Next-generation AMD FireStream 9250 processor accelerates scientific and engineering calculations, delivering supercomputer performance at up to eight gigaflops-per-watt.
At the International Supercomputing Conference in Dresden, Germany, AMD today introduced its next-generation stream processor, the AMD FireStream 9250, specifically designed to accelerate critical algorithms in high-performance computing (HPC), mainstream and consumer applications. FireStream 9250 breaks the one teraflop barrier for single precision performance. It occupies a single PCI slot and its power consumption is less than 150 watts.
FireStream can run critical workloads such as financial analysis or seismic processing faster than with CPU alone, helping them to address more complex problems and achieve faster results. For example, developers are reporting up to a 55x performance increase on financial analysis codes as compared to processing on the CPU alone.
The AMD FireStream 9250 stream processor includes a second-generation double-precision floating point hardware implementation delivering more than 200 gigaflops, building on the capabilities of the earlier AMD FireStream 9170. The AMD FireStream 9250's compact size makes it ideal for small 1U servers as well as most desktop systems, workstations, and larger servers and it features 1GB of GDDR3 memory, enabling developers to handle large, complex problems.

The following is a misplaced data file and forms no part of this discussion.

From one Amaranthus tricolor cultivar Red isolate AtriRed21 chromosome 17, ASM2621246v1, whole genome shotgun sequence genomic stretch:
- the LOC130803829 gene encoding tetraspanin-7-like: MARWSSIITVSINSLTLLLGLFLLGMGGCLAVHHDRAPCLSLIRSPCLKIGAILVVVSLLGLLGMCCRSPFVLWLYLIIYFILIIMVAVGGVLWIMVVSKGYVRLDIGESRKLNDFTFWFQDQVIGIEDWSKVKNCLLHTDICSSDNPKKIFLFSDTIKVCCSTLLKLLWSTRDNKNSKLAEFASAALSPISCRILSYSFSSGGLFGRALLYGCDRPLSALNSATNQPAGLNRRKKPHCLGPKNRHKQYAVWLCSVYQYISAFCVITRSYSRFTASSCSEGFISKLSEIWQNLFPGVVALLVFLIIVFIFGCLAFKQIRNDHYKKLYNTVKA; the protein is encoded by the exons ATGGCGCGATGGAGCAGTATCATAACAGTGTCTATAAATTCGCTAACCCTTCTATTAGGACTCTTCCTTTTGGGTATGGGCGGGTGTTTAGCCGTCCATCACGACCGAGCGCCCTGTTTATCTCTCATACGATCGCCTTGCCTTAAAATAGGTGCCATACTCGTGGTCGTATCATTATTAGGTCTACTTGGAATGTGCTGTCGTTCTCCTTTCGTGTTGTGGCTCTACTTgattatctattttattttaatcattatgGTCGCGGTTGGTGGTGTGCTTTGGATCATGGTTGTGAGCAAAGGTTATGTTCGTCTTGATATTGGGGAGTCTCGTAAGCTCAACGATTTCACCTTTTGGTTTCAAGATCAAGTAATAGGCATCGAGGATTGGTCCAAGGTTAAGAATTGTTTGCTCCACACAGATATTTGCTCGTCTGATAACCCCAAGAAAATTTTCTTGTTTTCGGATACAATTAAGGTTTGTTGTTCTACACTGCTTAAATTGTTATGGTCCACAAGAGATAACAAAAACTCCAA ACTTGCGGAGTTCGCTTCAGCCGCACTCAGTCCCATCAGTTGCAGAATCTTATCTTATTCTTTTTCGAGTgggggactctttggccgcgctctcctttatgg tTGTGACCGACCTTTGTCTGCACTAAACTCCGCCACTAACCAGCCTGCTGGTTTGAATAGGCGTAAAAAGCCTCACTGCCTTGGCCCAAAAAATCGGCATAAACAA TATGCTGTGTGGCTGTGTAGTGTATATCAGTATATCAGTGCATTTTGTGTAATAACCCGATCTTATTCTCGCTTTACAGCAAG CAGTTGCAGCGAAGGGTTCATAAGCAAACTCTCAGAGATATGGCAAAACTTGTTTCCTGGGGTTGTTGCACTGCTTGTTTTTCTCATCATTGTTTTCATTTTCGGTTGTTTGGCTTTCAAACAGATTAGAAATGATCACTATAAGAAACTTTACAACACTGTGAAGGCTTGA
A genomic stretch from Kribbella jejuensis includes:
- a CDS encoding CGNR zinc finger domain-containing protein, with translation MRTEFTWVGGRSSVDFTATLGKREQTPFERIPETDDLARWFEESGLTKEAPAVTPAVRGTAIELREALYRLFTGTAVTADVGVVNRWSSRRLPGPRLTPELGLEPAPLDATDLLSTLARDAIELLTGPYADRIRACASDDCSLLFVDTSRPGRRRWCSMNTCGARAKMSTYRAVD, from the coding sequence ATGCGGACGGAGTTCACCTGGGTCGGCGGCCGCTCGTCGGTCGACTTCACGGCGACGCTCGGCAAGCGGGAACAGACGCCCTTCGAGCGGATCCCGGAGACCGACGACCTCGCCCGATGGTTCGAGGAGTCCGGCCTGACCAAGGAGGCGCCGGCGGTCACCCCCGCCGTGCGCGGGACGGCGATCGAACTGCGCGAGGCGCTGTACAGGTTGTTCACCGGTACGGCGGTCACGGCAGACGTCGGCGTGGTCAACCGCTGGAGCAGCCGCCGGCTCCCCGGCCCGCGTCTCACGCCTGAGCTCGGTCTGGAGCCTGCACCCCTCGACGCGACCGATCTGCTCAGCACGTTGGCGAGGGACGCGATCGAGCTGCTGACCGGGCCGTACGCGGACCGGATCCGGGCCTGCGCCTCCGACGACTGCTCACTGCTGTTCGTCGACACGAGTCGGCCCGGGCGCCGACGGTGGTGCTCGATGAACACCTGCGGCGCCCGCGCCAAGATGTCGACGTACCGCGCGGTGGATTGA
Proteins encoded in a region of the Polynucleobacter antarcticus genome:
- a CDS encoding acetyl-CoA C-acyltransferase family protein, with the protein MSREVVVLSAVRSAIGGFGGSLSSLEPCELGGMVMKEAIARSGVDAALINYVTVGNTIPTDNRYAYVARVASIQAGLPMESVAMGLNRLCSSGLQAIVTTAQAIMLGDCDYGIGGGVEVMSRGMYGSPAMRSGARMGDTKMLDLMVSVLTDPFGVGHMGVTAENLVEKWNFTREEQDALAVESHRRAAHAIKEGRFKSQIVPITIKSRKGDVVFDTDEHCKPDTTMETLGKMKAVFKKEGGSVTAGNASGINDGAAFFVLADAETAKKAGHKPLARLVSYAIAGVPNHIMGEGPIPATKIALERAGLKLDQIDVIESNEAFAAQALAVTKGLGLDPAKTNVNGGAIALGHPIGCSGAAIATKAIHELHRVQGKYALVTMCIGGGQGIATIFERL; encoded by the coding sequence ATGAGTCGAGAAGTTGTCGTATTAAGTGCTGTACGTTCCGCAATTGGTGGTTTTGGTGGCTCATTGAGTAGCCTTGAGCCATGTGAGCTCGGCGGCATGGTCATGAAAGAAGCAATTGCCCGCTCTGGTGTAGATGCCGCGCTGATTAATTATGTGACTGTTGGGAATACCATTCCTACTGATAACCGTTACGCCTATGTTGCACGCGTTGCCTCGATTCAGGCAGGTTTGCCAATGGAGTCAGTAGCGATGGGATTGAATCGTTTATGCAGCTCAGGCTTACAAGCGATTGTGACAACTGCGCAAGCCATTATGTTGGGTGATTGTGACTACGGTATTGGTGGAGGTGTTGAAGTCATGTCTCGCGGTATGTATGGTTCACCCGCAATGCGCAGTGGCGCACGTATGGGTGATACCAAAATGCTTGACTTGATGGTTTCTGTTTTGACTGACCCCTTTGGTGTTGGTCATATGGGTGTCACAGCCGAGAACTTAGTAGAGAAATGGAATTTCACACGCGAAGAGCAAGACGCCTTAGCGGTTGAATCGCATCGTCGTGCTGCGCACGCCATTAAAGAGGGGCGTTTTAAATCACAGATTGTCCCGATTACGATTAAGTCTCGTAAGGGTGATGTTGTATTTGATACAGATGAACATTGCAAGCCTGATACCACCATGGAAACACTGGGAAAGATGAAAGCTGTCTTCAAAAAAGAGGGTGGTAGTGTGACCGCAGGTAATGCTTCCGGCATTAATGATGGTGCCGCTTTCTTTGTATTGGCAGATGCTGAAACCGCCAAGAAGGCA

Driving broad consumer adoption with open systems
AMD enables development of the FireStream family of processors with its AMD Stream SDK, designed to help developers create accelerated applications for AMD FireStream, ATI FireGL and ATI Radeon GPUs. AMD offers published interfaces for its high-level language API, intermediate language, and instruction set architecture; and the AMD Stream SDK's Brook+ front-end is available as open source code.
AMD has also joined the Khronos Compute Working Group. This working group's goals include developing industry standards for data parallel programming and working with proposed specifications like OpenCL. The OpenCL specification can help provide developers with an easy path to development across multiple platforms.
"An open industry standard programming specification will help drive broad-based support for stream computing technology in mainstream applications," said Rick Bergman, senior vice president and general manager, Graphics Product Group, AMD. "We believe that OpenCL is a step in the right direction and we fully support this effort. AMD intends to ensure that the AMD Stream SDK rapidly evolves to comply with open industry standards as they emerge."
Pricing and availability
AMD plans to deliver the FireStream 9250 and the supporting SDK in Q3 2008 at an MSRP of $999 USD. AMD FireStream 9170, the first double-precision floating point stream processor, is currently available for purchase and is priced at $1,999 USD.